The adaptation to the Premier League has historically been a difficult one, with players who have been top class elsewhere failing to make the grade in the English top flight.
However, there are others who recover from a tough start and go on to become some of the best in the top flight at their particular position. At the moment there is plenty of debate about which category Newcastle United playmaker Miguel Almiron will fall under.
“Almiron must start creating chances because he has been here long enough now. I love his enthusiasm, he runs around like a schoolboy but for £20million we need end product,” he told The Chronicle on Wednesday.
Not all of Lee’s comments about Almiron were negative, but he certainly laid the smackdown on the 25-year-old. He’s got a point about Almiron’s lack of end product, but his assertion that the winger has ‘been here long enough’ is surely out of order.
First of all, he’s had the coach who campaigned for months to bring him to England leave the club, to be replaced by someone who hasn’t exactly been associated with scintillating attacking football over the course of his career.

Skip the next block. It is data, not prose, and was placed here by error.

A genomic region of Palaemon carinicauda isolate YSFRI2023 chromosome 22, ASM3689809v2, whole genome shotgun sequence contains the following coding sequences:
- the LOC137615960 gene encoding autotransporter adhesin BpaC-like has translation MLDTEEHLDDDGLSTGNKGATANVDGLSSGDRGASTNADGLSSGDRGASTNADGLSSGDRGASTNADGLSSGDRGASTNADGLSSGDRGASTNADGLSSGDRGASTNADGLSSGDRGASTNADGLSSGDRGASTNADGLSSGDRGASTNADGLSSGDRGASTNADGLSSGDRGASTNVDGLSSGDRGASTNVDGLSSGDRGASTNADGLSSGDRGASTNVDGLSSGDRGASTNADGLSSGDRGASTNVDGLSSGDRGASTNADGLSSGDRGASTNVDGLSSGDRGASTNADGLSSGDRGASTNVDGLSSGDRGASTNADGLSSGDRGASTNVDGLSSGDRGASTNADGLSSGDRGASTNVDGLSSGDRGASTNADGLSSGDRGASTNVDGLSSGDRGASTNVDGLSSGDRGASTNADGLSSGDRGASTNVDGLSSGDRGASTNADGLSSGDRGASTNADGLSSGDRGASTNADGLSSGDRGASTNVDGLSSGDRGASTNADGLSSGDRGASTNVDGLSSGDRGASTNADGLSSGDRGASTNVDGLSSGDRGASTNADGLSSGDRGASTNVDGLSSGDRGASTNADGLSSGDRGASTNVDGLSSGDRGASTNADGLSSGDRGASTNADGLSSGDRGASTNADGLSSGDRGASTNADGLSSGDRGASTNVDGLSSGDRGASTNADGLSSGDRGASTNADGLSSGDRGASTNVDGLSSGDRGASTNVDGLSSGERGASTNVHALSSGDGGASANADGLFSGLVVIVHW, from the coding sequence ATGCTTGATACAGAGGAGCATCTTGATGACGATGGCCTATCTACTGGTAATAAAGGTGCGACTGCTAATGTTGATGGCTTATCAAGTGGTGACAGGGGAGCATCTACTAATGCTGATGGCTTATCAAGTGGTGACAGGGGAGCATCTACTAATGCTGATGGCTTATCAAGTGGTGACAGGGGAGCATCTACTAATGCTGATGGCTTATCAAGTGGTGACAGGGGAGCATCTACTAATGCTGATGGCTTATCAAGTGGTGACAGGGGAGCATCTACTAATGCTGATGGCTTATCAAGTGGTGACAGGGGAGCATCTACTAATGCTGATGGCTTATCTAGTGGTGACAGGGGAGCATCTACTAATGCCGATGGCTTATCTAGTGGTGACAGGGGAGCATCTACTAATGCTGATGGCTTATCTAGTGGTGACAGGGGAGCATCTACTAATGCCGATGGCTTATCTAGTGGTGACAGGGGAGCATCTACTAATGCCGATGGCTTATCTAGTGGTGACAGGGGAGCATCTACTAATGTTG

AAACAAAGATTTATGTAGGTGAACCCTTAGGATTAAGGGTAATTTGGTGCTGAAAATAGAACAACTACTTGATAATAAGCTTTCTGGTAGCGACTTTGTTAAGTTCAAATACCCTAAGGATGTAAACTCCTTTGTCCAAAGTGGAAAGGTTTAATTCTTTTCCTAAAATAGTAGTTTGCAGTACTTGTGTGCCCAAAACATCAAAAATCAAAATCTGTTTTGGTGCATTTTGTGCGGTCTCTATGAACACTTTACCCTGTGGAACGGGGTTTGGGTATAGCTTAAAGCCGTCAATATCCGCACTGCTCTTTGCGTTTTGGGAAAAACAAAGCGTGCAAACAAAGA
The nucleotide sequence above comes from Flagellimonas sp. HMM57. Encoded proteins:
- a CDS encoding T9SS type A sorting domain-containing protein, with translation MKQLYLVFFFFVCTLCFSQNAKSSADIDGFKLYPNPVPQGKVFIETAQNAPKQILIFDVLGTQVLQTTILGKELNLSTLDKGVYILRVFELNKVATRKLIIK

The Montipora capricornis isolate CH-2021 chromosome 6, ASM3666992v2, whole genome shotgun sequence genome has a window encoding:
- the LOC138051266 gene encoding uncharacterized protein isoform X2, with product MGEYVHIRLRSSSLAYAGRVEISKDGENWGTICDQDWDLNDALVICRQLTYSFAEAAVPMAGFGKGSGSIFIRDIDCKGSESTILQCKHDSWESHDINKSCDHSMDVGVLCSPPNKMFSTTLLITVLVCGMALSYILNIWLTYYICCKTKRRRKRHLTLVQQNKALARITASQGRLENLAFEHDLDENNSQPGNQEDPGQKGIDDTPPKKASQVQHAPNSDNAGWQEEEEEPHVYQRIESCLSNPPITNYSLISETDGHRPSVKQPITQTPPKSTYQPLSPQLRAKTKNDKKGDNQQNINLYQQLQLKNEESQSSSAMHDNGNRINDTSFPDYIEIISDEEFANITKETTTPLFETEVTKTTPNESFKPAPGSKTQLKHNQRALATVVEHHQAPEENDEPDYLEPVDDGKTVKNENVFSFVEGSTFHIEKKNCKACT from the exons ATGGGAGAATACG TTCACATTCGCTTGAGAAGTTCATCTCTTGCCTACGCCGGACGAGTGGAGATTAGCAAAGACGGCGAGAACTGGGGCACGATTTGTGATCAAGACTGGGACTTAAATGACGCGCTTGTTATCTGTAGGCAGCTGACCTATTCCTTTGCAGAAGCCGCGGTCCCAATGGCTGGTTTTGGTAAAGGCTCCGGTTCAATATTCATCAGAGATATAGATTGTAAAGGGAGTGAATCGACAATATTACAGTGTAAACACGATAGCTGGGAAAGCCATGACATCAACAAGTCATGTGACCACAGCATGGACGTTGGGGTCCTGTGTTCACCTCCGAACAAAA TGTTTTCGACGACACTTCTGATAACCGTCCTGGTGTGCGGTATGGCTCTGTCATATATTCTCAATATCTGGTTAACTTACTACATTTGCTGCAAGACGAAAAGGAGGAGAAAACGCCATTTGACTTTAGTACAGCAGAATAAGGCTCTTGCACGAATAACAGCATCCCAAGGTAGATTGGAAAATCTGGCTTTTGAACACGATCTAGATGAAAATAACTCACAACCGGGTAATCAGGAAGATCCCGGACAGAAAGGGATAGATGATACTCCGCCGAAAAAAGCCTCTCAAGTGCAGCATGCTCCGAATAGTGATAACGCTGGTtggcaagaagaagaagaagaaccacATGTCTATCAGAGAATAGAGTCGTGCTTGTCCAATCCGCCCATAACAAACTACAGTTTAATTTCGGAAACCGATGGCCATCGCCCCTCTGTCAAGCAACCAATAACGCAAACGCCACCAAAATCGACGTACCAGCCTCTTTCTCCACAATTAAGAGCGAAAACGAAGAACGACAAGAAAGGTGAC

Secondly, he missed the back end of last season through injury, so we can’t simply say he’s had nine months in English football, because he’s not been fit and firing the whole time.
Plus, his start to the new campaign hasn’t been as bad as everybody seems to want to make out. When you consider the statistics, he is showing some positive signs.
He isn’t quite producing as well as fellow attacking midfielder Christian Atsu – who looks much improved – but he hasn’t been terrible. As per WhoScored.com, is having way more shots per game and is being fouled far more often than the Ghanian.
The latter is significant. The Paraguayan is rarely able to get into rhythm in games because the opposition are always so keen to bring him down. However, that’s a problem that all good players have, and he needs to find a solution to it.
He needs to up his key passes, and he’s curiously not embarking on dribbles as often as you’d expect for someone with his lightning speed. Meanwhile, he surely needs to be better in possession.
Overall, though, this simply seems to be a case of a player lacking confidence amid a tough transition to life in a new country. What he doesn’t need, then, is to be attacked by his team’s former greats.